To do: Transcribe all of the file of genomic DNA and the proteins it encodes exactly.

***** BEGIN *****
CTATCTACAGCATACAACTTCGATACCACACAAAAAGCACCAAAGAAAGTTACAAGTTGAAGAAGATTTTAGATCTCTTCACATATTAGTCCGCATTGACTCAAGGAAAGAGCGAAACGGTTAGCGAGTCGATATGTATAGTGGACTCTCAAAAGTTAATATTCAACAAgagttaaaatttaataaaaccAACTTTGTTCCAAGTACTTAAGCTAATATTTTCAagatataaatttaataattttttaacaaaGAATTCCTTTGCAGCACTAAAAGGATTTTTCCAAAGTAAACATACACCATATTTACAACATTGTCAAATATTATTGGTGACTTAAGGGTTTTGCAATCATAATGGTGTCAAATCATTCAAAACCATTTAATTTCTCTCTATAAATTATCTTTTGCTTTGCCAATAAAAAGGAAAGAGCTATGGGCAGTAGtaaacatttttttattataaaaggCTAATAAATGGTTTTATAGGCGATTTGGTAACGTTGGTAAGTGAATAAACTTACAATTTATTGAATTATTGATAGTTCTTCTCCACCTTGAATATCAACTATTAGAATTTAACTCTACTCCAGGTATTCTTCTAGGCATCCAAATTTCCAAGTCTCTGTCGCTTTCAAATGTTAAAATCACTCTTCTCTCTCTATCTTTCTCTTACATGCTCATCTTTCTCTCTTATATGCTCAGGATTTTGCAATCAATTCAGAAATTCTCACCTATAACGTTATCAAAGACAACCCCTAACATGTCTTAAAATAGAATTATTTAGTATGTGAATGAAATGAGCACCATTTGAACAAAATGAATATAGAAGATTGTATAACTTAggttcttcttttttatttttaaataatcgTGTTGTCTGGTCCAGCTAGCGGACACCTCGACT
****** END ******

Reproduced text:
CTATCTACAGCATACAACTTCGATACCACACAAAAAGCACCAAAGAAAGTTACAAGTTGAAGAAGATTTTAGATCTCTTCACATATTAGTCCGCATTGACTCAAGGAAAGAGCGAAACGGTTAGCGAGTCGATATGTATAGTGGACTCTCAAAAGTTAATATTCAACAAgagttaaaatttaataaaaccAACTTTGTTCCAAGTACTTAAGCTAATATTTTCAagatataaatttaataattttttaacaaaGAATTCCTTTGCAGCACTAAAAGGATTTTTCCAAAGTAAACATACACCATATTTACAACATTGTCAAATATTATTGGTGACTTAAGGGTTTTGCAATCATAATGGTGTCAAATCATTCAAAACCATTTAATTTCTCTCTATAAATTATCTTTTGCTTTGCCAATAAAAAGGAAAGAGCTATGGGCAGTAGtaaacatttttttattataaaaggCTAATAAATGGTTTTATAGGCGATTTGGTAACGTTGGTAAGTGAATAAACTTACAATTTATTGAATTATTGATAGTTCTTCTCCACCTTGAATATCAACTATTAGAATTTAACTCTACTCCAGGTATTCTTCTAGGCATCCAAATTTCCAAGTCTCTGTCGCTTTCAAATGTTAAAATCACTCTTCTCTCTCTATCTTTCTCTTACATGCTCATCTTTCTCTCTTATATGCTCAGGATTTTGCAATCAATTCAGAAATTCTCACCTATAACGTTATCAAAGACAACCCCTAACATGTCTTAAAATAGAATTATTTAGTATGTGAATGAAATGAGCACCATTTGAACAAAATGAATATAGAAGATTGTATAACTTAggttcttcttttttatttttaaataatcgTGTTGTCTGGTCCAGCTAGCGGACACCTCGACT